Although DOD has taken several actions to address gaps in its distribution performance, including conducting performance reviews, and holding workshops to assess problems and develop solutions, these efforts focus on specific areas of distribution, and DOD has not developed a comprehensive corrective action plan for the entire distribution pipeline that identifies the scope and root causes of capability gaps and other problems, solutions, and actions to be taken. In July 2011, GAO recommended DOD develop such a corrective action plan. DOD did not concur, citing several ongoing efforts. However, these efforts do not address gaps across all distribution operations. Thus, implementing GAO's prior recommendation would help identify root causes of and solutions to distribution challenges and better position DOD to address distribution performance.
Why GAO Did This Study
DOD operates a complex, multibillion-dollar distribution system for delivering supplies and equipment to U.S. forces globally. DOD's goal in operating this global distribution pipeline is to deliver the right item to the right place at the right time, at the right cost. GAO has reported on weaknesses in DOD's distribution performance and has identified management of DOD's entire supply chain as a high-risk area.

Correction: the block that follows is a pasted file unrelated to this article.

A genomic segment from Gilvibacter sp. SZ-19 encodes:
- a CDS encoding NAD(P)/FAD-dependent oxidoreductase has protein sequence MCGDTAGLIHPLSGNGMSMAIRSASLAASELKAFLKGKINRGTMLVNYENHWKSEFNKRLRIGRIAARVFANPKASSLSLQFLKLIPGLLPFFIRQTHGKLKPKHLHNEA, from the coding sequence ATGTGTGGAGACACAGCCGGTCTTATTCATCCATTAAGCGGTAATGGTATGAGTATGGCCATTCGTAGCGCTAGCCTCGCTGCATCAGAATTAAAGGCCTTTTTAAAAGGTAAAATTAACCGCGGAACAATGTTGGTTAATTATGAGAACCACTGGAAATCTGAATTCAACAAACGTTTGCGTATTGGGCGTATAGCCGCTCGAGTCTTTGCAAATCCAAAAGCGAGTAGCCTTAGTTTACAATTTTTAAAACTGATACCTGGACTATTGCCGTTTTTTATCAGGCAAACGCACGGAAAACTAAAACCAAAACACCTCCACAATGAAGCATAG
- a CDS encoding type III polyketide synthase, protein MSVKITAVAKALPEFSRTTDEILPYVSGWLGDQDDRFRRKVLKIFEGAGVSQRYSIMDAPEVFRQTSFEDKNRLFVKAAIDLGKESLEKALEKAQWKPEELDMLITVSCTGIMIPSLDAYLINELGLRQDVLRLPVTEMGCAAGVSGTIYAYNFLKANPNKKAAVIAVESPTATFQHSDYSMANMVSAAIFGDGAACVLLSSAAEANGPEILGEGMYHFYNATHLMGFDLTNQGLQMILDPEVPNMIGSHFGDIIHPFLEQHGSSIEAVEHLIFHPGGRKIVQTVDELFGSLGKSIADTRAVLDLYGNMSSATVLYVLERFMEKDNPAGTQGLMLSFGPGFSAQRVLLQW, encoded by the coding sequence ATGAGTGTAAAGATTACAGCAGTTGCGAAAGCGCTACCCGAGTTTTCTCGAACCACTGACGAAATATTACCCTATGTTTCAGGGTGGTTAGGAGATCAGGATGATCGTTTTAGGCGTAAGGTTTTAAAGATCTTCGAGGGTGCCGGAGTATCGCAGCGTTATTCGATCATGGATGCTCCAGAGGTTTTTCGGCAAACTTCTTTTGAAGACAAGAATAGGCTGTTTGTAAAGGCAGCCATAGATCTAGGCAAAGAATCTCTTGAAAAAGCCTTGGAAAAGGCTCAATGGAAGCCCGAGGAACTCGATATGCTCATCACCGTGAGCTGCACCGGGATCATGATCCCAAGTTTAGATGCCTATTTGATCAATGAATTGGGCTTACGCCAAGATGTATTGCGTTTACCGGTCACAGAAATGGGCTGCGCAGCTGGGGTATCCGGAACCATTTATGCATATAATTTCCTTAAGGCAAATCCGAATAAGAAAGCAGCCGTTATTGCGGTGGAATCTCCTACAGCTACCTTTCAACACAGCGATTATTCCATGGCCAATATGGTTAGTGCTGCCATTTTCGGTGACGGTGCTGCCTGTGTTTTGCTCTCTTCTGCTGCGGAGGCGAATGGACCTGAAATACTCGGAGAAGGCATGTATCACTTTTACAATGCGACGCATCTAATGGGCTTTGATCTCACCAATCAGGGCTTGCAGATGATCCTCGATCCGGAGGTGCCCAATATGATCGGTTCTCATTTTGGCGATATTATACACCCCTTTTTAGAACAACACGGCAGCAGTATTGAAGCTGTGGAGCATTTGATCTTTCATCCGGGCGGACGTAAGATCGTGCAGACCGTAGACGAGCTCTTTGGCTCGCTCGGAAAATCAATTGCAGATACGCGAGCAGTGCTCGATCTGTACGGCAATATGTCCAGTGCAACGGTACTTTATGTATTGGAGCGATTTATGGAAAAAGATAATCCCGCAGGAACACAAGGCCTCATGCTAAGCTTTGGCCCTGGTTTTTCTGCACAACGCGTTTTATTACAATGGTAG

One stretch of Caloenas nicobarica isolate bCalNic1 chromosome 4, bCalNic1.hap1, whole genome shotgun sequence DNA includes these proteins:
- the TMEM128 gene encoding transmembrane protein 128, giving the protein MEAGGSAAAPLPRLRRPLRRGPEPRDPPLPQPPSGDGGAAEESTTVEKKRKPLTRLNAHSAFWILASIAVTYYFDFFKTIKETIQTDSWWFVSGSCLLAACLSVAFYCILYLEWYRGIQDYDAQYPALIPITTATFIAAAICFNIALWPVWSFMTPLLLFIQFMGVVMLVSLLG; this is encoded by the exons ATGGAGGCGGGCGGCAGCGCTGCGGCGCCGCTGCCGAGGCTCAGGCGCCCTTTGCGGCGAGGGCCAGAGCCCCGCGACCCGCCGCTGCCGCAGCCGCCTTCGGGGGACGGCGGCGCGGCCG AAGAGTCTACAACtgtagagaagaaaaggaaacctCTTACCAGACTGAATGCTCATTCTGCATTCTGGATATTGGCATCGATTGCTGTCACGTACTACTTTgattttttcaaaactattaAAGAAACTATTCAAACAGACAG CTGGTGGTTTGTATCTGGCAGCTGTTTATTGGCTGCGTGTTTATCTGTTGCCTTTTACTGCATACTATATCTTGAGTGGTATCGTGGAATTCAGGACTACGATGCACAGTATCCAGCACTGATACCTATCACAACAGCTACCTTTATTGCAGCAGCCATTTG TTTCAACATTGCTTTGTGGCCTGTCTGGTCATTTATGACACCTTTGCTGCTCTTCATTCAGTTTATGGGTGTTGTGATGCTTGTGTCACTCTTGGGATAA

This review assesses the extent to which DOD (1) has established metrics for its distribution performance, (2) is able to accurately measure its performance against distribution standards, and (3) has taken actions to identify causes and develop solutions for any gaps in distribution. GAO analyzed DOD's distribution metrics, DOD's responses to data-reliability questionnaires, and corrective actions, and interviewed DOD officials.
GAO recommends that DOD (1) revise guidance to ensure its metrics incorporate cost, (2) revise guidance to ensure the Marine Corps establishes a customer wait time metric, (3) incorporate performance information from the final destination, and (4) develop policy requiring data-reliability assessments. DOD concurred with the second and fourth recommendations and partially concurred with the first, stating that there would be no value to affix cost to time-definite delivery. DOD did not concur with the third recommendation, stating that data to the final destination should not be incorporated into DOD's performance metrics. GAO continues to believe the recommendations are valid, as discussed in the report.